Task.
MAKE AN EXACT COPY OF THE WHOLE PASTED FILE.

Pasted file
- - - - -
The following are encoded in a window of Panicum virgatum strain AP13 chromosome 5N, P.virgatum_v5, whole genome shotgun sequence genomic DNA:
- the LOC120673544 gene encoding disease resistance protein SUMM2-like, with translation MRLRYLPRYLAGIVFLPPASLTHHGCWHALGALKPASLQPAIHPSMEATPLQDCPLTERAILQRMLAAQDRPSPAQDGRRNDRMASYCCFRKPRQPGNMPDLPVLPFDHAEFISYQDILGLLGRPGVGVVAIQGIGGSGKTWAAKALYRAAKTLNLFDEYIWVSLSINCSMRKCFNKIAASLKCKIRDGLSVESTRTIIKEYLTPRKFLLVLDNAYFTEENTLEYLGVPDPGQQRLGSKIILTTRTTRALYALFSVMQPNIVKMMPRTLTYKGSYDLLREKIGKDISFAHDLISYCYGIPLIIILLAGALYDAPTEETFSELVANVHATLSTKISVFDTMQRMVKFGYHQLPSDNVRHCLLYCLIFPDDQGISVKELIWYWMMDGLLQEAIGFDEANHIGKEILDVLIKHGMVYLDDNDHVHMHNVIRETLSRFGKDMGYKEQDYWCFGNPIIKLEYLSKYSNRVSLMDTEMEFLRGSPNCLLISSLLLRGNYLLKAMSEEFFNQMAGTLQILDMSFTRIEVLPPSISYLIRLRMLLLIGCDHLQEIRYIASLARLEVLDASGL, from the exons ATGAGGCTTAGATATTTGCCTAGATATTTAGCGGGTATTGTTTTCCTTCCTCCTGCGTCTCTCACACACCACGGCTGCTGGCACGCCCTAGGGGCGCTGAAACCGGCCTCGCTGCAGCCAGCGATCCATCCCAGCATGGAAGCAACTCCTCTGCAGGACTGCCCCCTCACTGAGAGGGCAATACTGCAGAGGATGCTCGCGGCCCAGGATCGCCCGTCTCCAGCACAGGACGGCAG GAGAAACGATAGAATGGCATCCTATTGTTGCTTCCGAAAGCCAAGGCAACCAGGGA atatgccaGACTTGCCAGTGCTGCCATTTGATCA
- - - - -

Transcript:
The following are encoded in a window of Panicum virgatum strain AP13 chromosome 5N, P.virgatum_v5, whole genome shotgun sequence genomic DNA:
- the LOC120673544 gene encoding disease resistance protein SUMM2-like, with translation MRLRYLPRYLAGIVFLPPASLTHHGCWHALGALKPASLQPAIHPSMEATPLQDCPLTERAILQRMLAAQDRPSPAQDGRRNDRMASYCCFRKPRQPGNMPDLPVLPFDHAEFISYQDILGLLGRPGVGVVAIQGIGGSGKTWAAKALYRAAKTLNLFDEYIWVSLSINCSMRKCFNKIAASLKCKIRDGLSVESTRTIIKEYLTPRKFLLVLDNAYFTEENTLEYLGVPDPGQQRLGSKIILTTRTTRALYALFSVMQPNIVKMMPRTLTYKGSYDLLREKIGKDISFAHDLISYCYGIPLIIILLAGALYDAPTEETFSELVANVHATLSTKISVFDTMQRMVKFGYHQLPSDNVRHCLLYCLIFPDDQGISVKELIWYWMMDGLLQEAIGFDEANHIGKEILDVLIKHGMVYLDDNDHVHMHNVIRETLSRFGKDMGYKEQDYWCFGNPIIKLEYLSKYSNRVSLMDTEMEFLRGSPNCLLISSLLLRGNYLLKAMSEEFFNQMAGTLQILDMSFTRIEVLPPSISYLIRLRMLLLIGCDHLQEIRYIASLARLEVLDASGL, from the exons ATGAGGCTTAGATATTTGCCTAGATATTTAGCGGGTATTGTTTTCCTTCCTCCTGCGTCTCTCACACACCACGGCTGCTGGCACGCCCTAGGGGCGCTGAAACCGGCCTCGCTGCAGCCAGCGATCCATCCCAGCATGGAAGCAACTCCTCTGCAGGACTGCCCCCTCACTGAGAGGGCAATACTGCAGAGGATGCTCGCGGCCCAGGATCGCCCGTCTCCAGCACAGGACGGCAG GAGAAACGATAGAATGGCATCCTATTGTTGCTTCCGAAAGCCAAGGCAACCAGGGA atatgccaGACTTGCCAGTGCTGCCATTTGATCA